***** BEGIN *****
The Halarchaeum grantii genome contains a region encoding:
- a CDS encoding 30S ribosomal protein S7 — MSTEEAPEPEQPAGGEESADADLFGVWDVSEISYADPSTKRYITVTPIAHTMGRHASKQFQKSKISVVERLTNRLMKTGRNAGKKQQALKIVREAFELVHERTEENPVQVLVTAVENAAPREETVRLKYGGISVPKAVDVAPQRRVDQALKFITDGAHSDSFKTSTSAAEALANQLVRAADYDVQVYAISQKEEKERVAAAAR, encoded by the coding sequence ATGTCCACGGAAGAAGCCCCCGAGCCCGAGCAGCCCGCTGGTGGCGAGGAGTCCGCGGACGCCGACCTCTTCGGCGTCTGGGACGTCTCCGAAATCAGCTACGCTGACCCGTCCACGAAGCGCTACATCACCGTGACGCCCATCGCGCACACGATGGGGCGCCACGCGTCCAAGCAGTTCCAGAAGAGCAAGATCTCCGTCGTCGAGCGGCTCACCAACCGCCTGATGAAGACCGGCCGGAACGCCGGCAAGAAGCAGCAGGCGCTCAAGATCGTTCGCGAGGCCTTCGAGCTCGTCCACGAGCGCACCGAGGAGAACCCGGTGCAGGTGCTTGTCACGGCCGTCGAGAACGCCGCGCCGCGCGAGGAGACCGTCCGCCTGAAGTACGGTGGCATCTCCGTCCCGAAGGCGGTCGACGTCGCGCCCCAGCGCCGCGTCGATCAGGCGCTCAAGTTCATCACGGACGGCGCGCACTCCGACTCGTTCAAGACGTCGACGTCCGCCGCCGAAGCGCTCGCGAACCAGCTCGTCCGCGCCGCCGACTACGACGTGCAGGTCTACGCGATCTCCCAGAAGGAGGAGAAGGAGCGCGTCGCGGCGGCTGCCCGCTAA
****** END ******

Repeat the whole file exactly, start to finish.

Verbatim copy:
The Halarchaeum grantii genome contains a region encoding:
- a CDS encoding 30S ribosomal protein S7 — MSTEEAPEPEQPAGGEESADADLFGVWDVSEISYADPSTKRYITVTPIAHTMGRHASKQFQKSKISVVERLTNRLMKTGRNAGKKQQALKIVREAFELVHERTEENPVQVLVTAVENAAPREETVRLKYGGISVPKAVDVAPQRRVDQALKFITDGAHSDSFKTSTSAAEALANQLVRAADYDVQVYAISQKEEKERVAAAAR, encoded by the coding sequence ATGTCCACGGAAGAAGCCCCCGAGCCCGAGCAGCCCGCTGGTGGCGAGGAGTCCGCGGACGCCGACCTCTTCGGCGTCTGGGACGTCTCCGAAATCAGCTACGCTGACCCGTCCACGAAGCGCTACATCACCGTGACGCCCATCGCGCACACGATGGGGCGCCACGCGTCCAAGCAGTTCCAGAAGAGCAAGATCTCCGTCGTCGAGCGGCTCACCAACCGCCTGATGAAGACCGGCCGGAACGCCGGCAAGAAGCAGCAGGCGCTCAAGATCGTTCGCGAGGCCTTCGAGCTCGTCCACGAGCGCACCGAGGAGAACCCGGTGCAGGTGCTTGTCACGGCCGTCGAGAACGCCGCGCCGCGCGAGGAGACCGTCCGCCTGAAGTACGGTGGCATCTCCGTCCCGAAGGCGGTCGACGTCGCGCCCCAGCGCCGCGTCGATCAGGCGCTCAAGTTCATCACGGACGGCGCGCACTCCGACTCGTTCAAGACGTCGACGTCCGCCGCCGAAGCGCTCGCGAACCAGCTCGTCCGCGCCGCCGACTACGACGTGCAGGTCTACGCGATCTCCCAGAAGGAGGAGAAGGAGCGCGTCGCGGCGGCTGCCCGCTAA